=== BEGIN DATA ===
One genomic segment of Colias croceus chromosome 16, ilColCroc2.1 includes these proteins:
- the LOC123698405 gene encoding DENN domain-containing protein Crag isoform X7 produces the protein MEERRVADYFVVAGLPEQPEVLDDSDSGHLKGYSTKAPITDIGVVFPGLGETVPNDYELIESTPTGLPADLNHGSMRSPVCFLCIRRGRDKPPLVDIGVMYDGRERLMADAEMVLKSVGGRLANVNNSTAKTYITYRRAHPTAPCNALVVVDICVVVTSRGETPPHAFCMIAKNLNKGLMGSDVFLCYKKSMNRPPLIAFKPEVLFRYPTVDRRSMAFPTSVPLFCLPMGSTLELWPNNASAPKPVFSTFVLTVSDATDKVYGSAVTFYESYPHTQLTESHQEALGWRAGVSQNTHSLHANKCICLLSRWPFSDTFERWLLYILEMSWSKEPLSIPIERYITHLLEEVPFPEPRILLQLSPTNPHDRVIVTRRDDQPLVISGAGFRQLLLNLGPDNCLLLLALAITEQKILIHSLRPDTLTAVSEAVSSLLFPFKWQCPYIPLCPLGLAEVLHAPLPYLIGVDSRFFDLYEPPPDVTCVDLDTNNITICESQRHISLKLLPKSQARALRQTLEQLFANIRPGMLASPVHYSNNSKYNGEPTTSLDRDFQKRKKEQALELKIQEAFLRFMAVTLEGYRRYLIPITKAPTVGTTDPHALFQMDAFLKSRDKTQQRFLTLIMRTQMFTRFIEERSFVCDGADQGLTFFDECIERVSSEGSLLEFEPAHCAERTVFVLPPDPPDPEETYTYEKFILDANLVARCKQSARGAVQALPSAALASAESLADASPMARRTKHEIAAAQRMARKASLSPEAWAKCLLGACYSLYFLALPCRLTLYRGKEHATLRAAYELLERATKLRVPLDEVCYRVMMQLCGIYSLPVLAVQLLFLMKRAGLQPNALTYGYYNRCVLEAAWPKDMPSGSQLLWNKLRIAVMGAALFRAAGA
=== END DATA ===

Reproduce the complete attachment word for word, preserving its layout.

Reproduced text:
One genomic segment of Colias croceus chromosome 16, ilColCroc2.1 includes these proteins:
- the LOC123698405 gene encoding DENN domain-containing protein Crag isoform X7 produces the protein MEERRVADYFVVAGLPEQPEVLDDSDSGHLKGYSTKAPITDIGVVFPGLGETVPNDYELIESTPTGLPADLNHGSMRSPVCFLCIRRGRDKPPLVDIGVMYDGRERLMADAEMVLKSVGGRLANVNNSTAKTYITYRRAHPTAPCNALVVVDICVVVTSRGETPPHAFCMIAKNLNKGLMGSDVFLCYKKSMNRPPLIAFKPEVLFRYPTVDRRSMAFPTSVPLFCLPMGSTLELWPNNASAPKPVFSTFVLTVSDATDKVYGSAVTFYESYPHTQLTESHQEALGWRAGVSQNTHSLHANKCICLLSRWPFSDTFERWLLYILEMSWSKEPLSIPIERYITHLLEEVPFPEPRILLQLSPTNPHDRVIVTRRDDQPLVISGAGFRQLLLNLGPDNCLLLLALAITEQKILIHSLRPDTLTAVSEAVSSLLFPFKWQCPYIPLCPLGLAEVLHAPLPYLIGVDSRFFDLYEPPPDVTCVDLDTNNITICESQRHISLKLLPKSQARALRQTLEQLFANIRPGMLASPVHYSNNSKYNGEPTTSLDRDFQKRKKEQALELKIQEAFLRFMAVTLEGYRRYLIPITKAPTVGTTDPHALFQMDAFLKSRDKTQQRFLTLIMRTQMFTRFIEERSFVCDGADQGLTFFDECIERVSSEGSLLEFEPAHCAERTVFVLPPDPPDPEETYTYEKFILDANLVARCKQSARGAVQALPSAALASAESLADASPMARRTKHEIAAAQRMARKASLSPEAWAKCLLGACYSLYFLALPCRLTLYRGKEHATLRAAYELLERATKLRVPLDEVCYRVMMQLCGIYSLPVLAVQLLFLMKRAGLQPNALTYGYYNRCVLEAAWPKDMPSGSQLLWNKLRIAVMGAALFRAAGA